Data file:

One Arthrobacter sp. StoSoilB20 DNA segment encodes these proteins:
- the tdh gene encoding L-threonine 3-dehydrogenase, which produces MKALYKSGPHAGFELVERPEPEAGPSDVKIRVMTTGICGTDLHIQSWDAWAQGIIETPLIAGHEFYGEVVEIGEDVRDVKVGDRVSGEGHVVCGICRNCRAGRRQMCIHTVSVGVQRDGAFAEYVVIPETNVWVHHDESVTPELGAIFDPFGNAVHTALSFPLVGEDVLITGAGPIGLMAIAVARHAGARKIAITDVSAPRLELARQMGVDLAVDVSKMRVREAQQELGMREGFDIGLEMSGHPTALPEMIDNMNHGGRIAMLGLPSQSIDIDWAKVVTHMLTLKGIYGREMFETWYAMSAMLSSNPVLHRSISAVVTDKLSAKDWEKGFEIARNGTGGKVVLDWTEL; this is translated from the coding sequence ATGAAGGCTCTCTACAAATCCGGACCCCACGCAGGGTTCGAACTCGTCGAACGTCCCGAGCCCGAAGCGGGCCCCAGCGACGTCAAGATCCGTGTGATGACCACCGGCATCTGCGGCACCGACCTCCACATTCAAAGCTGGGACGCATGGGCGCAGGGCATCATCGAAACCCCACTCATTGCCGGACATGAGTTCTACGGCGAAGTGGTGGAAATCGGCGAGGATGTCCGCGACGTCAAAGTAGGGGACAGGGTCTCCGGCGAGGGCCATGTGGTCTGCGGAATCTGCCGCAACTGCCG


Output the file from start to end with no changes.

One Arthrobacter sp. StoSoilB20 DNA segment encodes these proteins:
- the tdh gene encoding L-threonine 3-dehydrogenase, which produces MKALYKSGPHAGFELVERPEPEAGPSDVKIRVMTTGICGTDLHIQSWDAWAQGIIETPLIAGHEFYGEVVEIGEDVRDVKVGDRVSGEGHVVCGICRNCRAGRRQMCIHTVSVGVQRDGAFAEYVVIPETNVWVHHDESVTPELGAIFDPFGNAVHTALSFPLVGEDVLITGAGPIGLMAIAVARHAGARKIAITDVSAPRLELARQMGVDLAVDVSKMRVREAQQELGMREGFDIGLEMSGHPTALPEMIDNMNHGGRIAMLGLPSQSIDIDWAKVVTHMLTLKGIYGREMFETWYAMSAMLSSNPVLHRSISAVVTDKLSAKDWEKGFEIARNGTGGKVVLDWTEL; this is translated from the coding sequence ATGAAGGCTCTCTACAAATCCGGACCCCACGCAGGGTTCGAACTCGTCGAACGTCCCGAGCCCGAAGCGGGCCCCAGCGACGTCAAGATCCGTGTGATGACCACCGGCATCTGCGGCACCGACCTCCACATTCAAAGCTGGGACGCATGGGCGCAGGGCATCATCGAAACCCCACTCATTGCCGGACATGAGTTCTACGGCGAAGTGGTGGAAATCGGCGAGGATGTCCGCGACGTCAAAGTAGGGGACAGGGTCTCCGGCGAGGGCCATGTGGTCTGCGGAATCTGCCGCAACTGCCG